Known for the Battle of Hastings in 1066, there is much more to the little seaside town.
Hastings castle, once home to William the Conqueror overlooks the English Channel. It was originally a wooden tower built on top of a man-made mound, but was rebuilt by stone following orders set by William after his coronation on Christmas Day 1066.
With amazing views of both the town and the sea, and costing just £3.95 for a child ticket and £4.75 with group concessions, it is well worth a visit.
The Old Town is also worth a visit. Narrow passageways and fisherman’s huts surround you and there is the Shipwreck Museum as well as the Fishermen’s Museum that explains in detail the famous sunken ships.
Hastings fish market is also located in the Old Town, supplying all the local fish stalls and restaurants. So, you know that your English favourite of Fish and Chips is locally caught and they proud themselves on catching it in an environmentally friendly way.
If you look up the hill from the Old Town, you will see the East and West Hill lifts. The East Hill Lift is the steepest in the UK and showcases fabulous views of the Old Town and beyond. The West Hill Lift starts from George Street, a gorgeous cobbled street with amazing restaurants and little shops full of hidden treasures. The lift ascends through a natural cave to the oldest Norman castle and Smugglers Adventure.
With so much to see and do in Hastings, it is best to give yourself a couple of days to enjoy it all. Accommodation starts at £59 for a 3 star hotel and £108 for a 5 star. To get there, driving takes about 2hours from London. Trains start at £30 for a Single journey.
The Lake District
A popular holiday destination and for good reason, mountains surround you along with plentiful forests and of course, lakes.
Famous for its relations to poets, most famously Beatrix Potter.
The National Park, established in 1951 with an extension in 2016 and in 2017 earned the title of a UNESCO World Heritage Site.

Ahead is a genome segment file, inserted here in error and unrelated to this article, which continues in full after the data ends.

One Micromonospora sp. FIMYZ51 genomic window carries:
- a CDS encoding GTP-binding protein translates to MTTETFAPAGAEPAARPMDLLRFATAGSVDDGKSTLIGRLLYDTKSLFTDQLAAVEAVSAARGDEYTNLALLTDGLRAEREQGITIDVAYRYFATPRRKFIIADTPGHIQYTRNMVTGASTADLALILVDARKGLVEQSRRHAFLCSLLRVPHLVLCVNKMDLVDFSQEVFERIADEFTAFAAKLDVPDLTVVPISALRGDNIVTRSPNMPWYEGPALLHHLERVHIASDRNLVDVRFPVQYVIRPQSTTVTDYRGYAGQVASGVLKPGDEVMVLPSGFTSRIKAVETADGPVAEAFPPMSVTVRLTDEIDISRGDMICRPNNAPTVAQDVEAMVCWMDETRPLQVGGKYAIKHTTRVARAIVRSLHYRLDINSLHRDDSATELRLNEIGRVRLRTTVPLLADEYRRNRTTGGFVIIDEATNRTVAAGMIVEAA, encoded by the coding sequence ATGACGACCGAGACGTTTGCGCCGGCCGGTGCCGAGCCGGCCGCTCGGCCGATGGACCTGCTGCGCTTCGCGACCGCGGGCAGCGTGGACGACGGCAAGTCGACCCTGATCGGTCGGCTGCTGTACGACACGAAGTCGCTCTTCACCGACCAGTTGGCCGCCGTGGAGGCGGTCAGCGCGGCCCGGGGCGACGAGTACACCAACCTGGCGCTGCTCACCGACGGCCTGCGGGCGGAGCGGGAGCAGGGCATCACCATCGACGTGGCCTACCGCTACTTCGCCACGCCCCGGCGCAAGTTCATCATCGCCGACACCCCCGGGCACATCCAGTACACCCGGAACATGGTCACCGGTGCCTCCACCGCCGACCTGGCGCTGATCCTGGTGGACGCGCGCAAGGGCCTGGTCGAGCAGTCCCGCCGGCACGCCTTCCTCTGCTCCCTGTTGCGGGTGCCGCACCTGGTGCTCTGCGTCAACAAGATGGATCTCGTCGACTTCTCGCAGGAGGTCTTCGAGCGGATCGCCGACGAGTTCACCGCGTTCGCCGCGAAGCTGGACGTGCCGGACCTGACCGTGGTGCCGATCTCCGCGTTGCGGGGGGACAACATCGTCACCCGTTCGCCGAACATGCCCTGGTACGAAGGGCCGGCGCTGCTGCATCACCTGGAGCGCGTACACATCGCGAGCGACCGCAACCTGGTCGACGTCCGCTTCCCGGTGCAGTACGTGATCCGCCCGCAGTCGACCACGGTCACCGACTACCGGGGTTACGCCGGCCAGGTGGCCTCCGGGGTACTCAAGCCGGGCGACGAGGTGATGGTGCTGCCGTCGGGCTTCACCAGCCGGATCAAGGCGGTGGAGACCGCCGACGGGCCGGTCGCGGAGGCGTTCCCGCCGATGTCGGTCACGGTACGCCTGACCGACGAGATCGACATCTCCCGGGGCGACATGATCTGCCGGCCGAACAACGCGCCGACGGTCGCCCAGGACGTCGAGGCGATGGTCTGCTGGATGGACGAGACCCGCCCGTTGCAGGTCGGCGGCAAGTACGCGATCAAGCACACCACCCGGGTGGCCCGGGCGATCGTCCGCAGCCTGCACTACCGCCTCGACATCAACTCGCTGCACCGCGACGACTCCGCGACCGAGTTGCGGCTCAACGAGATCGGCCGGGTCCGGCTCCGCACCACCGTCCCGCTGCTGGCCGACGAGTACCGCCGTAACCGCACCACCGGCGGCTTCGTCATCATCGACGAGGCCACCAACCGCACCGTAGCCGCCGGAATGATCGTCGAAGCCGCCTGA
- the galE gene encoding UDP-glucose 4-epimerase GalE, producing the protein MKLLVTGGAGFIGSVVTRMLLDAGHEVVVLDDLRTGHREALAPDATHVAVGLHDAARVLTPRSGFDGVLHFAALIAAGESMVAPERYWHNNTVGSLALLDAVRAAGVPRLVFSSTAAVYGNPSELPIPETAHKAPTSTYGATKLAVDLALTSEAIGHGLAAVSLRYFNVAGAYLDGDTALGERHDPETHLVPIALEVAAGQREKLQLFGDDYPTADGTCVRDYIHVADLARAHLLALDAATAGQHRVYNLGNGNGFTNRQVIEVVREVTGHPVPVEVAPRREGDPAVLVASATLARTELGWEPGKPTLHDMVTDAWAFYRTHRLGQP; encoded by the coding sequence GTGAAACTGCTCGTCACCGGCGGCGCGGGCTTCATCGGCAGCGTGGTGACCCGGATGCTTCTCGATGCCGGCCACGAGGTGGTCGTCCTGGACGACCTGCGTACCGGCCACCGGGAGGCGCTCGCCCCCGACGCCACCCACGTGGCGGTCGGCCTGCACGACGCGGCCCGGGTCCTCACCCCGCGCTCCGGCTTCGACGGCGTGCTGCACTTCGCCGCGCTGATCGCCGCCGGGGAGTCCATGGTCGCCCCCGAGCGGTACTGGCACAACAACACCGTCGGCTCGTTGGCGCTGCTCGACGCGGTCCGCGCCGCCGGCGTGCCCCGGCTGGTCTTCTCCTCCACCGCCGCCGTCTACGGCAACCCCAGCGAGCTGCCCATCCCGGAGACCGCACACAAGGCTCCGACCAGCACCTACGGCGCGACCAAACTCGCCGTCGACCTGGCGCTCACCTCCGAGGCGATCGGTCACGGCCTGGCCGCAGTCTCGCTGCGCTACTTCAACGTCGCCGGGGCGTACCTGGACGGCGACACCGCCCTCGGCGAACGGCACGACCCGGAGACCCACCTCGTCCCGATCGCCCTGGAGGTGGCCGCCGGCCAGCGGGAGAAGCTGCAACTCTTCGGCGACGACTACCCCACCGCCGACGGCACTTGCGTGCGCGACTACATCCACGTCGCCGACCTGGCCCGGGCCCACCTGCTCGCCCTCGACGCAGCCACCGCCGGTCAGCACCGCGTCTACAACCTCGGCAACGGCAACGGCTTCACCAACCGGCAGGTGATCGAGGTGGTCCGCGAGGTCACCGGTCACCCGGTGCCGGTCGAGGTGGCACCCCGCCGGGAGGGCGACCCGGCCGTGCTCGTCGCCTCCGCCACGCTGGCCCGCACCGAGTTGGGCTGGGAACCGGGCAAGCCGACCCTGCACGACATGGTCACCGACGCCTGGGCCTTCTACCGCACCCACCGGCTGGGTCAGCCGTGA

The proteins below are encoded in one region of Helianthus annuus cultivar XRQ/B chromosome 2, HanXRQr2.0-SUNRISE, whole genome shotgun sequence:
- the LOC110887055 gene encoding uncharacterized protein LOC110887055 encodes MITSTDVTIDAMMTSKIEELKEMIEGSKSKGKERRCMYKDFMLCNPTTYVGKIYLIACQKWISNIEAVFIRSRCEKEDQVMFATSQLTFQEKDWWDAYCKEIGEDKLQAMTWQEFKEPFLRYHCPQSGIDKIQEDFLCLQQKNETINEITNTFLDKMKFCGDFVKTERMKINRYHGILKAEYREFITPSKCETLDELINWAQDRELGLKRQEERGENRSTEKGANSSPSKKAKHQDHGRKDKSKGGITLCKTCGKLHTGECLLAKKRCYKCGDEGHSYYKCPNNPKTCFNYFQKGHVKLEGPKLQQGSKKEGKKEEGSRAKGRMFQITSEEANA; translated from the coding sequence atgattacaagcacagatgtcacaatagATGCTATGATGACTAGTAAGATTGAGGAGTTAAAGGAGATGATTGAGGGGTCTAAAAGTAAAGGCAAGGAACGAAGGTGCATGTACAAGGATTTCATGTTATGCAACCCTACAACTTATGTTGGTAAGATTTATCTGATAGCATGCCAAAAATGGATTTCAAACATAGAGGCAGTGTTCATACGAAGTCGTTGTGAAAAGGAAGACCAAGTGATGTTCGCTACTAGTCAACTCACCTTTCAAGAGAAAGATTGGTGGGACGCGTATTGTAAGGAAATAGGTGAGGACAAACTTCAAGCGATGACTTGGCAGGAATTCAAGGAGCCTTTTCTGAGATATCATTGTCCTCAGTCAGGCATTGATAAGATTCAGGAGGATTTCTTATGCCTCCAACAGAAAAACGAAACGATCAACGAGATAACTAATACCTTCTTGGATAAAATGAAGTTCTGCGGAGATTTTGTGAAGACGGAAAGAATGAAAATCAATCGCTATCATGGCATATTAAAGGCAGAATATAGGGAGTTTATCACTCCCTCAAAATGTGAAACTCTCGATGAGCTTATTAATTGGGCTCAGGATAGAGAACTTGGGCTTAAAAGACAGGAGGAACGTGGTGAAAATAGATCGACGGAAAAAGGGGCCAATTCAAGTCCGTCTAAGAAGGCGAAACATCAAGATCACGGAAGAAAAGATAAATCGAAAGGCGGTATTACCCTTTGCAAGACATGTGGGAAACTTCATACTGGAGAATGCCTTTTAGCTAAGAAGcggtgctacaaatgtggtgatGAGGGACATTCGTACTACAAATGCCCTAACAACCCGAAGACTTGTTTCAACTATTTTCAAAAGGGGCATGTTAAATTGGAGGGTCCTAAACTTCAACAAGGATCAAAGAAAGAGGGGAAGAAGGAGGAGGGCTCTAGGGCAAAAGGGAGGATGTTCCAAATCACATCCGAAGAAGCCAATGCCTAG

Located in Cumbria, the land is 3,000 feet above sea level and the park contains Scafell Pike, the highest mountain in England.
The park also includes the deepest and longest bodies of water, Wast Water and Lake Windermere.
With boat trips, mountain trails and more, The Lake District attracts over 15 million visitors a year.
The journey will take approximately 5 hours from London and there are many places to stay.
Forming the south-western tip of the UK and full of sandy beaches, rugged shoreline and National Trust wonders.
Land’s End is one of the biggest draws for tourists in Cornwall, being the most westerly point of Mainland England.
As the starting or finishing point of End to End journeys along with John O’Groats in Scotland.
The Land’s End Peninsula is a fantastic location for walkers and is an Area of Outstanding Natural Beauty (AONB).
Land’s End to Sennen Cove is a 3 mile walk with multiple routes to choose from difficulty wise. Sennen Cove is a huge favourite for surfers and is a must see for all visitors.
Make sure you get a picture at the Iconic signpost before heading off on your adventure.
Down the road from Land’s End is the stunning Minack theatre, one of the world’s most famous outdoor theatres.
Built during the winter in 1931, the first performance took place in August 1932. Lizard lighthouse is just across Mounts Bay and the view is one in a million.
Open to visitors during the day as well as for theatre performances, this is a sight to see.
The National Trust portfolio in Cornwall is second to none, with many historical and cultural areas of beauty.
Our favourites are:
Driving to Cornwall can take a while, usually about 6 hours, however, from our experience it is well worth it. The scenery on the way down is beautiful and it also means you have transportation to get to all the amazing places without having to rely on public transport.
Accommodation costs varies around Cornwall, and there are also many more things to do within Cornwall.
Not everyone realises how important it is to have travel insurance for trips in the UK.
Regardless of where you travel to, it is vital to ensure you are covered for all eventualities. If you need to cancel your trip, no travel insurance means no money back.
Take a look here for more blogs on UK travel and here for all your travel insurance needs.